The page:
The Importance of Rehabilitation in Correctional Facilities

Picture of Georges Mombrun, Senior Director
Georges Mombrun, LCSW, LCADC, ACS
Senior Director

By Georges Mombrun, LCSW, LCADC, ACS, Senior Director

The devastating effects of fentanyl are one of the most pressing issues currently facing New Jersey. Adequately addressing this public health challenge requires that the justice system be a part of the solution. However, all too often, the response to substance misuse and substance use disorder is a punitive rather than a rehabilitative one. If you simply arrest someone struggling with substance use, incarcerate them, and then release them into the same environment or circumstance from which they came, the chances of that person reoffending are high. According to the Health and Prisoner Reentry research report from the Urban Institute Justice Policy Center, one-fifth of men and one-quarter of women with substance use disorders were back in state prisons one year after being released. Additionally, individuals with substance use disorder reported higher criminal activity within the first eight to ten months post-release, more arrests, and, most unfortunately, a higher rate of post-release substance use, often leading to overdose and/or death. This penal approach does not aid in reducing recidivism or improving the quality of life for those plagued by the disease of addiction. 

Yet, this is the cyclical and sometimes misguided approach that correctional facilities have implemented for years. But what if, when someone is incarcerated, the facility offers programs that help them address their harmful substance use to assist them in becoming successful, contributing members of society?

That is the purpose of Integrity House’s residential substance use disorder treatment program in the Hudson County Corrections and Rehabilitation Center. Hudson County administration understood the need to address substance use disorder within the corrections community. It partnered with Integrity House to provide this impactful service for its residents rather than punish those who need support the most.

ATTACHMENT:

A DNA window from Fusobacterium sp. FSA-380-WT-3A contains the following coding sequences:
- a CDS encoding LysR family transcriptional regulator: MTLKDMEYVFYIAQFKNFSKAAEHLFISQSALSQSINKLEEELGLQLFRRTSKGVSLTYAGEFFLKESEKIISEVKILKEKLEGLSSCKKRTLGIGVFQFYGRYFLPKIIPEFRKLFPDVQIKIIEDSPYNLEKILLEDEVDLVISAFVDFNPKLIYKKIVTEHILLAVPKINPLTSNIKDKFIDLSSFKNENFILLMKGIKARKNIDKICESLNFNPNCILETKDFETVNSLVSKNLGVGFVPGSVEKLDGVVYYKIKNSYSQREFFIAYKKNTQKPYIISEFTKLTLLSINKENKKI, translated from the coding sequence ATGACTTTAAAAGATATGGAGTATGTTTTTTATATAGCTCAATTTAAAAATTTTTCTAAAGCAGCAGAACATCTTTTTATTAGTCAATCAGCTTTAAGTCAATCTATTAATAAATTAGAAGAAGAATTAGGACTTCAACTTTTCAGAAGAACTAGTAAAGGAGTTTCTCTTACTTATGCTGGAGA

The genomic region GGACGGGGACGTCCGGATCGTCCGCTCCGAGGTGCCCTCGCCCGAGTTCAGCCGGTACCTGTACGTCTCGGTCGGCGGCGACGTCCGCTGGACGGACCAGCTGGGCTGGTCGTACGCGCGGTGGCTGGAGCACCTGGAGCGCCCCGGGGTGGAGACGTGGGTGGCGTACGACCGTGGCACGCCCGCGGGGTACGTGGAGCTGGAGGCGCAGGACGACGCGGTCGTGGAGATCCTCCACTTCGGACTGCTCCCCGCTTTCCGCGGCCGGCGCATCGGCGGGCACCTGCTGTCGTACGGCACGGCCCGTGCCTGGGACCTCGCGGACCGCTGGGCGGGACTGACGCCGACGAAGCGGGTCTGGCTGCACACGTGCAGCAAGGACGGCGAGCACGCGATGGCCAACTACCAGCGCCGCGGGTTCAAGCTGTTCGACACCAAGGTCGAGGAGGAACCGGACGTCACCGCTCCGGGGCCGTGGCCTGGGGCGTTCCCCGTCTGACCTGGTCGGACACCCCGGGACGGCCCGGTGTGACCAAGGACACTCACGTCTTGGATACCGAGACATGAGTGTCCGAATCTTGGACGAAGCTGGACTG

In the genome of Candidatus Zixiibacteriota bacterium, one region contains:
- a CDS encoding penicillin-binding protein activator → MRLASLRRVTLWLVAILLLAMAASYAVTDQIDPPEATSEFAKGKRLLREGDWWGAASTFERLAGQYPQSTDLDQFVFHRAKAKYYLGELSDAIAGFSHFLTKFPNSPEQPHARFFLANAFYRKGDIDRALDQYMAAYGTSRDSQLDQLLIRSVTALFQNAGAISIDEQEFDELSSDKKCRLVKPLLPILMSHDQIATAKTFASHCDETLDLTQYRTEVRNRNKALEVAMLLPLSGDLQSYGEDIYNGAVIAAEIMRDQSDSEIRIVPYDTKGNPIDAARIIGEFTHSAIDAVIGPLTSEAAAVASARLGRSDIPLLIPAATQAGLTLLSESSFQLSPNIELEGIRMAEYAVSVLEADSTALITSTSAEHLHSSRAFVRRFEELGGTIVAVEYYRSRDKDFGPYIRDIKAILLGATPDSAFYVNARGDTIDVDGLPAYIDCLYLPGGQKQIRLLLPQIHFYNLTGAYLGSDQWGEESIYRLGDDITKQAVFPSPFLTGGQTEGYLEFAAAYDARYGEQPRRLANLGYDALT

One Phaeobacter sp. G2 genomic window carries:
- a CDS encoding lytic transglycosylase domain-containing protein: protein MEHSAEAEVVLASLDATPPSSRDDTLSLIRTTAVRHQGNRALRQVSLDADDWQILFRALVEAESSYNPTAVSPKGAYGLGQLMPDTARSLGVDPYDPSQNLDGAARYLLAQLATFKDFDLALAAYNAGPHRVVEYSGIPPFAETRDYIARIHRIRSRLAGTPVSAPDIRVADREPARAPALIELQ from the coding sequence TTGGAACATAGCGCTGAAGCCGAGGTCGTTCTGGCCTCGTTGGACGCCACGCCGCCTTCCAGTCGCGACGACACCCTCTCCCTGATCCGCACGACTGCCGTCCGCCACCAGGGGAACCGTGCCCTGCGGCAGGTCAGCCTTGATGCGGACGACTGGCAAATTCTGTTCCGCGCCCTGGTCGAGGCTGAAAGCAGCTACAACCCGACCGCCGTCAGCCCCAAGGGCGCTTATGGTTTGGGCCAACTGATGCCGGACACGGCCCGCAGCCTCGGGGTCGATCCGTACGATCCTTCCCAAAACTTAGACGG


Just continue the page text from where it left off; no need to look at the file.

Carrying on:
A strong collaboration exists among all members of this macrosystem, including Integrity House as a treatment provider, county administration, Department of Corrections personnel, law enforcement, the Hudson Department of Housing and Community Reintegration, re-entry advocates, judges, Recovery Courts, and other partners, to provide unique opportunities for those incarcerated. These opportunities include substance use treatment, the ability to pursue higher education at Hudson County Community College, vocational training, peer support, primary medical care, housing assistance, general assistance (also known as WorkFirst NJ), insurance, and much more.  

Integrity House is one of a few New Jersey licensed treatment providers operating inside a county correctional facility. As such, we guarantee a definitive level and quality of care. Integrity House is proud to bring robust, clinically managed, high-intensity services to individuals otherwise rendered invisible or inconsequential to society. In addition to the ancillary services provided by the County, those enrolled in the Integrity House program receive a minimum of ten hours of group counseling per week, weekly individual counseling, ongoing assessment and evaluation, and most importantly, they benefit from the therapeutic environment. This unique aspect of our treatment model teaches our clients the skills needed to successfully live a life of recovery. It emphasizes peer support and self-reflection. It encourages humility and self-advocacy. It teaches our clients to recognize when they need help, get comfortable with asking for help, and, most importantly, pay it forward by supporting peers. Each client is assigned a primary counselor from the point of admission who assesses the client’s needs and develops a person-centered treatment plan to address substance use and other areas of life impacted, most often mental health. In addition to clinical services, we recognize various recovery pathways. To orient our clients to this, we bring in partners to facilitate mutual aid meetings, not just for narcotics and alcohol, but to address other common addictions such as gambling. We support wellness through education, mindfulness meditation, yoga, professional nutrition, and physical activity. 

Integrity House seeks to help people rebuild and transform their lives through a measurable comprehensive system of integrated mental health, physical health, and addiction services that bring about positive, long-term lifestyle change. Establishing an effective system that allows incarcerated individuals to undergo proper rehabilitation adds value to their lives by teaching them new skills, competencies, and increased awareness. Having these services available from day one to the day of release significantly reduces the chances of individuals reoffending and more dire outcomes like overdose and death. This isn’t just from a psychological or theoretical perspective –as the Senior Director of Integrity House’s residential program at Hudson County Correctional and Rehabilitation Center, I’ve witnessed firsthand our program’s impact. This approach works, and the statistics bear this out.

2 thoughts on “The Importance of Rehabilitation in Correctional Facilities

  1. Thank u for allowing me to be apart of ur program. For so many years I used, and so many times u guys saved me 5 years clean. Rice!

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